In my meetings with contractors, I often encounter what Shawn McCadden calls “relentless hope” as well as self-delusion. It comes in many forms, but here I’ll focus on four biggies.
1. Not understanding the true cost of labor:
This affects jobs that are sold as time and materials (T&M) or contract price work. With T&M, typically the labor component is sold at an hourly rate. The hourly rate, more often than not, is based on what the contractor thinks will be acceptable to the customers in his geographical region, and is frequently set to match or undercut the competition. With contract price, the costs for the job are estimated and a markup applied in some way.
If the labor portion of the costs isn’t fully understood, then obviously when a markup is applied it will probably be inadequate to generate the desired gross profit.
I had conducted several meetings with both the owner and the bookkeeper of a remodeling company when I introduced the owner to my labor burden calculator (see "Getting Labor Burden Right," JLC, Jun/2022 ) and briefed him on how to use it and what should be included. On our next call, the usually quiet owner nearly blew my eardrum off by shouting “Do you know what it costs me for an hour of labor?!? I have to start charging more!”
2. Disregarding overhead:
I can't even count the number of times that a contractor has said to me, “Yeah, that job was a mess, but at least I didn’t lose money on it.” What he meant was that his costs for the job were covered by what the customer paid for the work. But let’s say that the job lasted six weeks. Let’s further say that even a very modest construction or remodeling company probably has at least $52,000 in overhead per year. So that’s $1,000 per week in overhead. If the job lasted six weeks and he didn’t cover his overhead, then he just lost $6,000 on the job, to say nothing of the profit that the job should have contributed.
3. Making it up on the next job:
Many contractors and remodelers are embarrassed by profit. Yes, they want it, but all too often they’re more driven by a desire to create beautiful, imaginative, and enduring quality work and leave behind a delighted customer who feels like a good friend. To this end, they will give away what should be charged as change orders and solve every customer disappointment by “making it right” no matter what the cost.
As a result, they drive themselves and their crew into the ground.
Too often, this kind of thinking and behavior promotes a company-wide culture that takes “The customer is always right” to nonsensical and unprofitable lengths. The rationalization is that the next job will somehow run perfectly (it never will), will be sold at a price big enough to make up for the past less-profitable jobs (unlikely), and will produce sufficient profit to cover what the earlier jobs failed to yield.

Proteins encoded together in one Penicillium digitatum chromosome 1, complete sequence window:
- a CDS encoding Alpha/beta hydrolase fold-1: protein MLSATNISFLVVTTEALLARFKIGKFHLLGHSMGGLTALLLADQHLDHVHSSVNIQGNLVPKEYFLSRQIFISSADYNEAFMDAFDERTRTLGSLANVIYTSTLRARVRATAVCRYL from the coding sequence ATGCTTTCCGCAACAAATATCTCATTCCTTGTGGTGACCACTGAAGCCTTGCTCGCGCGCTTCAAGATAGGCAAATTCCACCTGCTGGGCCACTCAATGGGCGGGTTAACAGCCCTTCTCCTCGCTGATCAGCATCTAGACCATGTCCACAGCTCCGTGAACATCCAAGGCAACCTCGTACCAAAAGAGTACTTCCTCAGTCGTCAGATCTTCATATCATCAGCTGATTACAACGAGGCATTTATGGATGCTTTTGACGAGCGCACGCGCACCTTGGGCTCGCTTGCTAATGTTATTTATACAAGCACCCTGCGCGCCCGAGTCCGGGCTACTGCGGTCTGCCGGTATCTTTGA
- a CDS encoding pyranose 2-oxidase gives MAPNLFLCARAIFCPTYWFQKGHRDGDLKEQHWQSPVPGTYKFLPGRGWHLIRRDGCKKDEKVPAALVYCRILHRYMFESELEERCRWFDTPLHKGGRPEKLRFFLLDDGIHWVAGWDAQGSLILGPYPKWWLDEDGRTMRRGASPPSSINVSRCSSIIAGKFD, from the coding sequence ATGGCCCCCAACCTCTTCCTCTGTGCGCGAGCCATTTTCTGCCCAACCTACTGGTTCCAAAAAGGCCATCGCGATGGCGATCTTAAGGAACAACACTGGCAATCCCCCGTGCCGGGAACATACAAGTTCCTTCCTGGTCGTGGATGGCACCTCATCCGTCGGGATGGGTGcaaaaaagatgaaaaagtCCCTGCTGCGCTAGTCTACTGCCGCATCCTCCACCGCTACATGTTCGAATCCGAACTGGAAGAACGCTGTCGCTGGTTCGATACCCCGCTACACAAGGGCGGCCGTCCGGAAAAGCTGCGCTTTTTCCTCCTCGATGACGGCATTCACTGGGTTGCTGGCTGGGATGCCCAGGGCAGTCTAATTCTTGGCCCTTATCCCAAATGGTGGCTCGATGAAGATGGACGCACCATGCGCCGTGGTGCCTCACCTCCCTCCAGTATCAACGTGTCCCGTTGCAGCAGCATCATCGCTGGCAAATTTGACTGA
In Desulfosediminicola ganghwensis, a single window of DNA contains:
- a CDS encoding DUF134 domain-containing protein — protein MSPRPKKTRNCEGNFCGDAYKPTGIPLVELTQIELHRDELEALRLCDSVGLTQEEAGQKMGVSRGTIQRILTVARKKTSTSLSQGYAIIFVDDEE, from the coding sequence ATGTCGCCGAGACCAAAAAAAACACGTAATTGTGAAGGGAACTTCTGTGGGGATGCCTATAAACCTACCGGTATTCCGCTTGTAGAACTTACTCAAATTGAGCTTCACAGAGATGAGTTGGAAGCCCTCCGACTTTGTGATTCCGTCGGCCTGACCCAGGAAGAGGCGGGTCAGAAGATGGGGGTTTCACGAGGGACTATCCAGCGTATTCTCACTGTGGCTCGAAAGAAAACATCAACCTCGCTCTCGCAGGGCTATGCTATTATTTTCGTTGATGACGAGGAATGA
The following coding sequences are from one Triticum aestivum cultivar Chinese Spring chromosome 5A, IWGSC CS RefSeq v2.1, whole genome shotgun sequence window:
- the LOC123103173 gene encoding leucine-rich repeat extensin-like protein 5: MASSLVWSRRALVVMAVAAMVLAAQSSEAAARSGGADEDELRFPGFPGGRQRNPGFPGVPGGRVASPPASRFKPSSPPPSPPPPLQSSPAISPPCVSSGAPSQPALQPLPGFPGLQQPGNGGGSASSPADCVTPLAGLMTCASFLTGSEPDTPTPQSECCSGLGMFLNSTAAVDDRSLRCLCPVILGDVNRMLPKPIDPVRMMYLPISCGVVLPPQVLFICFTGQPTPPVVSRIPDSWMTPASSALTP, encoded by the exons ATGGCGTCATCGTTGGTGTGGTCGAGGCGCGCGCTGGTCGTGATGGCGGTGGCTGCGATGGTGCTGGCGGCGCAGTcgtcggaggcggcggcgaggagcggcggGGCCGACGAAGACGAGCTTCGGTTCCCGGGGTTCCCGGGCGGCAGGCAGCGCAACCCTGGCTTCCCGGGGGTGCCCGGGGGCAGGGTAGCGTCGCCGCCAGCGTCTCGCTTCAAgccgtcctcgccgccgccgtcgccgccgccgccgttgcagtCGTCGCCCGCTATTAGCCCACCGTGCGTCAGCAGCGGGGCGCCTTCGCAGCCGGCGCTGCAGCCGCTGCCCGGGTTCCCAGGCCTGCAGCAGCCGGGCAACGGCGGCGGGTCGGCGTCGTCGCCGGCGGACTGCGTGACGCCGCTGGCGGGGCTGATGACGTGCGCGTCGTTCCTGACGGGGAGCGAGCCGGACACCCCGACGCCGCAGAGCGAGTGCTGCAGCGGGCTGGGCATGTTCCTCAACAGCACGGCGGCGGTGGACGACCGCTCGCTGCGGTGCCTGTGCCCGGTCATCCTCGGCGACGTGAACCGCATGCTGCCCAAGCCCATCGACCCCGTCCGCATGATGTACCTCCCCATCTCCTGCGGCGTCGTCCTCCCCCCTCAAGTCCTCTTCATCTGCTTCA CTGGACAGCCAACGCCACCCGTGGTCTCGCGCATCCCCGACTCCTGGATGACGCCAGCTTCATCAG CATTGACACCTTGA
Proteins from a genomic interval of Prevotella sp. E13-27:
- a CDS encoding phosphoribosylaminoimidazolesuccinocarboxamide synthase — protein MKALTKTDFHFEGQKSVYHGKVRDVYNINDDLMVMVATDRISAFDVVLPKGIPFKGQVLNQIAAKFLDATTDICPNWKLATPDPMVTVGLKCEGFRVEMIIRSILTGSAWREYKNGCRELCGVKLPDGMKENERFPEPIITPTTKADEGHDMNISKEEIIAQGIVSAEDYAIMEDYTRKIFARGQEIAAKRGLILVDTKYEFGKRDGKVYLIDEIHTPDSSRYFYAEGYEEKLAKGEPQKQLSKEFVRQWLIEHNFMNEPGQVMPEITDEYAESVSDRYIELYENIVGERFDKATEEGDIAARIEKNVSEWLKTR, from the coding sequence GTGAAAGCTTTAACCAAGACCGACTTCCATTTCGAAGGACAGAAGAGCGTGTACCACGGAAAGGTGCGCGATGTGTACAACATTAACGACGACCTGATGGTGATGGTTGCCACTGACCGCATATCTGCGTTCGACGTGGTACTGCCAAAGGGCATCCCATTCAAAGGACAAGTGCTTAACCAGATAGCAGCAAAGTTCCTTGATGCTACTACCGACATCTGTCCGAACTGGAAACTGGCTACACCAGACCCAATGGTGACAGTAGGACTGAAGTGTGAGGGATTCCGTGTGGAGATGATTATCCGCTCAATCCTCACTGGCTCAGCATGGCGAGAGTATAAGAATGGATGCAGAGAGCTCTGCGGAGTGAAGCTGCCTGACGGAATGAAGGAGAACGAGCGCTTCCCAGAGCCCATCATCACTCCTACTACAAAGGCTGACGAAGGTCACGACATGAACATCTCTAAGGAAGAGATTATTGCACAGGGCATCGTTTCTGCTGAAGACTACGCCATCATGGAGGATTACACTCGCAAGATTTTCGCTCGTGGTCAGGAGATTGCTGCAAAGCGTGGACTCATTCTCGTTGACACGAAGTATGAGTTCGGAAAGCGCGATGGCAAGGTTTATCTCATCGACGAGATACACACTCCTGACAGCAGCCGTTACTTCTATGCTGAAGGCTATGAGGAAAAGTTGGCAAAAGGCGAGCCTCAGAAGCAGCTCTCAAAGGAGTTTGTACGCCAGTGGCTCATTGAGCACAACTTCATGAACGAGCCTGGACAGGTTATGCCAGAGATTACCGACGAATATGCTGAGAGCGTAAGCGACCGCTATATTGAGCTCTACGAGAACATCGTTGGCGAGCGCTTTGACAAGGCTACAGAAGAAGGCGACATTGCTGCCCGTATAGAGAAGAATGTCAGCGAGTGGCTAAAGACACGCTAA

Let’s look at the numbers in the table below. To keep things simple, assume that you produce four jobs that each sell for $100,000. Your production costs fluctuate between $72,500 and $75,500. When you’re done with the four jobs, you have $400,000 in sales and have an achieved gross margin of 26%. You’ve read, or heard, that your margin should be more like 30%, so that’s your target. Now you need to “make up for” the lost margin in your next job. Assuming a similar job with similar costs, you’d have to sell it for $130,000. That’s nearly a third more than the price you’re used to selling. Can you really do that?
|JOB 1||JOB 2||JOB 3||JOB 4||4 Job Average||JOB 5||5 Job Average|
4. Thinking that one big job will cover anything that went wrong in the little jobs:
This is an interesting blend of No.2 and No.3 above. Remodelers who do very well with jobs in the $50,000 to $80,000 range may find that a sudden “windfall” of a $1.1 million job changes all the rules. One of my clients claimed that because the anticipated profit on the big job was so enormous (this assumes, of course, that the job will be brought in at or under budget), he could afford to price it lower than his margin by calculation needed to be, and that it would also make up for the margin shortfalls that the jobs to date had displayed.
There are a couple of problems with this thinking. First, if you’re used to wrapping up a job in three to four months, production inefficiencies such as scheduling issues, material delays, or poor field-office communication practices may show up, but the job is mercifully too short to lead to catastrophe.
My rule of thumb is: Whatever inefficiencies or poor practices exist in the company will be magnified by the job’s size and degree of difference.
I measure “size” of the job by number of employees and subs involved and the length of the job. I consider "degree of difference" to be a subjective assessment of how much the job will stretch you and your crew beyond what you’re comfortable doing on a regular basis. For example, if you’re a remodeler specializing in producing 5-by-8-foot bathrooms and you take on the construction of a new 15,000-square-foot home, that would be a big difference. (See my "Disaster-Potential Calculator" below.)
Disaster Potential Calculator
|Length of job (months)||Number of employees on the job||Number of subs||Production practice efficiency||Similarity to usual work (1-5, where 5 is exact match)||Disaster potential (lower is better)|
Second, as soon as a job is different, a learning curve is introduced, whether it’s learning how to work with new materials, how to handle a particularly challenging framing problem, how to get materials delivered at the right time, or how to coordinate multiple warm bodies over a prolonged period of time. It can also involve knowing how to collect money over a longer period of time so you’re not providing interest-free financing to your customer.